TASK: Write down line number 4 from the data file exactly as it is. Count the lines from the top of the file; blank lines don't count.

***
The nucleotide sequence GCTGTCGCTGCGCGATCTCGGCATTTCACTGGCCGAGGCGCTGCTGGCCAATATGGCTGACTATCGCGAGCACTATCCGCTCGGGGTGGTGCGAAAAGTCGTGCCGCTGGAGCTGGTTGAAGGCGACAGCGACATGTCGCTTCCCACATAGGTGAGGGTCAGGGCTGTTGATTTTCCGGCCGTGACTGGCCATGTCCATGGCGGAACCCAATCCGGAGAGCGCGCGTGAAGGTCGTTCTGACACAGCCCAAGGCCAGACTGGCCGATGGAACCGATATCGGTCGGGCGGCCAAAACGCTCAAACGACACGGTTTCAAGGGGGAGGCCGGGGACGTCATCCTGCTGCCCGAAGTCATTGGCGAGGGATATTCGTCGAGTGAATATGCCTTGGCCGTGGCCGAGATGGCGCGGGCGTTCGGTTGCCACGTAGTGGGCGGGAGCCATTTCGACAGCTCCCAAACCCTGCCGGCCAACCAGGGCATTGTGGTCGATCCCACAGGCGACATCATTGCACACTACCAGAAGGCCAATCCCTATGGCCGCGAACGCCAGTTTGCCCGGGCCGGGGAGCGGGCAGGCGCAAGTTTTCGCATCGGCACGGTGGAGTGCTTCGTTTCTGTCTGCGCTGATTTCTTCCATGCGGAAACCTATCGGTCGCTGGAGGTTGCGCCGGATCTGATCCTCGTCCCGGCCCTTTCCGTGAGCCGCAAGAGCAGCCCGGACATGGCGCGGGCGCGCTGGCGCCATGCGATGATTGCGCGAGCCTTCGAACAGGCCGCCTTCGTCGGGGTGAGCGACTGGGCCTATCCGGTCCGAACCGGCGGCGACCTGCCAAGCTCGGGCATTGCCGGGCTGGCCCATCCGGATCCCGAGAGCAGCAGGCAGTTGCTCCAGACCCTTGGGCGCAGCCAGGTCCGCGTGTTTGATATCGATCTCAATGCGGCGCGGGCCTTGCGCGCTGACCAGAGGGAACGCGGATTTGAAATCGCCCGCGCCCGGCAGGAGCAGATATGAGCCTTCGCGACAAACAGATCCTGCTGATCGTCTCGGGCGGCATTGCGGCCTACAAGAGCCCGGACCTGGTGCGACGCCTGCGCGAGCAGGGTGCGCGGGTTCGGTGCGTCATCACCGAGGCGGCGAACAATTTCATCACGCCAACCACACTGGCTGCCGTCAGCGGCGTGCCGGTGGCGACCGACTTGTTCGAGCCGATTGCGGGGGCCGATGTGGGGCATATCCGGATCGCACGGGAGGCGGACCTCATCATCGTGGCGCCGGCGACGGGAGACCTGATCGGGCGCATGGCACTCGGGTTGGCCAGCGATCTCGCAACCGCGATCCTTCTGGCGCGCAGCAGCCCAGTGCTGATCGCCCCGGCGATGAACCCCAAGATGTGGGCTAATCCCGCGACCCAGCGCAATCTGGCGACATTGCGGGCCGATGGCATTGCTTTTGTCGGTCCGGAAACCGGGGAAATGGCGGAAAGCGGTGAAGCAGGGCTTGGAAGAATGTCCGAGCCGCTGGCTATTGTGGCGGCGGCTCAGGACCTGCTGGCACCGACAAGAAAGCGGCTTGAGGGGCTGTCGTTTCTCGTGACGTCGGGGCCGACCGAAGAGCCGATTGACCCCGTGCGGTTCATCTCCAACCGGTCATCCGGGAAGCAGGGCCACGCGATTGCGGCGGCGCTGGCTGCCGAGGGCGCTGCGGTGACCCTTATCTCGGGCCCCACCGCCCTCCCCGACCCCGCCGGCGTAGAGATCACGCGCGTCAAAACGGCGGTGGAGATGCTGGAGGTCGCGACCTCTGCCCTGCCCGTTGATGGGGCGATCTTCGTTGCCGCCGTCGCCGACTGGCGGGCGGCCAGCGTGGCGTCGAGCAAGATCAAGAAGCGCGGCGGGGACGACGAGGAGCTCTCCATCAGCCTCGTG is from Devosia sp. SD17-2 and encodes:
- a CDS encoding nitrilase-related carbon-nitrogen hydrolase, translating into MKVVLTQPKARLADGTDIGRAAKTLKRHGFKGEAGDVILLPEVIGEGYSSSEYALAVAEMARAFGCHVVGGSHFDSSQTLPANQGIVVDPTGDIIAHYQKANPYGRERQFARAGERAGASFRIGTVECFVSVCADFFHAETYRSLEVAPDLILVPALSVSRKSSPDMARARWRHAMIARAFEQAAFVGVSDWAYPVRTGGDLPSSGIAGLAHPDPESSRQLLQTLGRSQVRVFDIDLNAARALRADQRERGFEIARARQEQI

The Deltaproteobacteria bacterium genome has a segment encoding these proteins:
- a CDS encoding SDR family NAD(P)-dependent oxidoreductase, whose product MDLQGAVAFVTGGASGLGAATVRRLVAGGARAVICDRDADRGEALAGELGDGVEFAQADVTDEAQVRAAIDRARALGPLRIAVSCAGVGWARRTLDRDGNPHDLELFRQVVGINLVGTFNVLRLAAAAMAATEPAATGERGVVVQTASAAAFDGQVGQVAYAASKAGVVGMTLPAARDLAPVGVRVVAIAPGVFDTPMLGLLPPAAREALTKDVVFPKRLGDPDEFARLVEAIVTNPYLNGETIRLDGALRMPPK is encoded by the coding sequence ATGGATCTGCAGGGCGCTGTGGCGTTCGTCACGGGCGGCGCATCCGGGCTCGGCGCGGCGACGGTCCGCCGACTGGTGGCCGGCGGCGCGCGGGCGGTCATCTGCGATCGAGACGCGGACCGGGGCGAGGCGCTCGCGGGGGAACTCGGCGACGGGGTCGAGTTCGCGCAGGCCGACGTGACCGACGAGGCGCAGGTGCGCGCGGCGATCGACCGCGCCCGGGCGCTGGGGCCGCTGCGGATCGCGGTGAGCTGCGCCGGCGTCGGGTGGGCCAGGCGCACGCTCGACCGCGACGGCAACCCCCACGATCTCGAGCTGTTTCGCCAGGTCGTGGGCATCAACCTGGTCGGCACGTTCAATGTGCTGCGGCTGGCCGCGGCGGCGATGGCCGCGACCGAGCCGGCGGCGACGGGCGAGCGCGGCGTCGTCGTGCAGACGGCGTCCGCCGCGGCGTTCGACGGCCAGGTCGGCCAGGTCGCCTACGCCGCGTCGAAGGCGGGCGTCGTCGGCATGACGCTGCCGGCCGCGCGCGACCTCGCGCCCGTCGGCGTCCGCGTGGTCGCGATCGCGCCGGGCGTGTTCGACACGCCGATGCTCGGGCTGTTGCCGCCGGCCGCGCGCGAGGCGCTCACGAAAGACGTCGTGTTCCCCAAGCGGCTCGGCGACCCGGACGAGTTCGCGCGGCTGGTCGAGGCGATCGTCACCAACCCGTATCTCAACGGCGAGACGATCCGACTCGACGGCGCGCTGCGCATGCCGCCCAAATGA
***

- a CDS encoding SDR family NAD(P)-dependent oxidoreductase, whose product MDLQGAVAFVTGGASGLGAATVRRLVAGGARAVICDRDADRGEALAGELGDGVEFAQADVTDEAQVRAAIDRARALGPLRIAVSCAGVGWARRTLDRDGNPHDLELFRQVVGINLVGTFNVLRLAAAAMAATEPAATGERGVVVQTASAAAFDGQVGQVAYAASKAGVVGMTLPAARDLAPVGVRVVAIAPGVFDTPMLGLLPPAAREALTKDVVFPKRLGDPDEFARLVEAIVTNPYLNGETIRLDGALRMPPK is encoded by the coding sequence ATGGATCTGCAGGGCGCTGTGGCGTTCGTCACGGGCGGCGCATCCGGGCTCGGCGCGGCGACGGTCCGCCGACTGGTGGCCGGCGGCGCGCGGGCGGTCATCTGCGATCGAGACGCGGACCGGGGCGAGGCGCTCGCGGGGGAACTCGGCGACGGGGTCGAGTTCGCGCAGGCCGACGTGACCGACGAGGCGCAGGTGCGCGCGGCGATCGACCGCGCCCGGGCGCTGGGGCCGCTGCGGATCGCGGTGAGCTGCGCCGGCGTCGGGTGGGCCAGGCGCACGCTCGACCGCGACGGCAACCCCCACGATCTCGAGCTGTTTCGCCAGGTCGTGGGCATCAACCTGGTCGGCACGTTCAATGTGCTGCGGCTGGCCGCGGCGGCGATGGCCGCGACCGAGCCGGCGGCGACGGGCGAGCGCGGCGTCGTCGTGCAGACGGCGTCCGCCGCGGCGTTCGACGGCCAGGTCGGCCAGGTCGCCTACGCCGCGTCGAAGGCGGGCGTCGTCGGCATGACGCTGCCGGCCGCGCGCGACCTCGCGCCCGTCGGCGTCCGCGTGGTCGCGATCGCGCCGGGCGTGTTCGACACGCCGATGCTCGGGCTGTTGCCGCCGGCCGCGCGCGAGGCGCTCACGAAAGACGTCGTGTTCCCCAAGCGGCTCGGCGACCCGGACGAGTTCGCGCGGCTGGTCGAGGCGATCGTCACCAACCCGTATCTCAACGGCGAGACGATCCGACTCGACGGCGCGCTGCGCATGCCGCCCAAATGA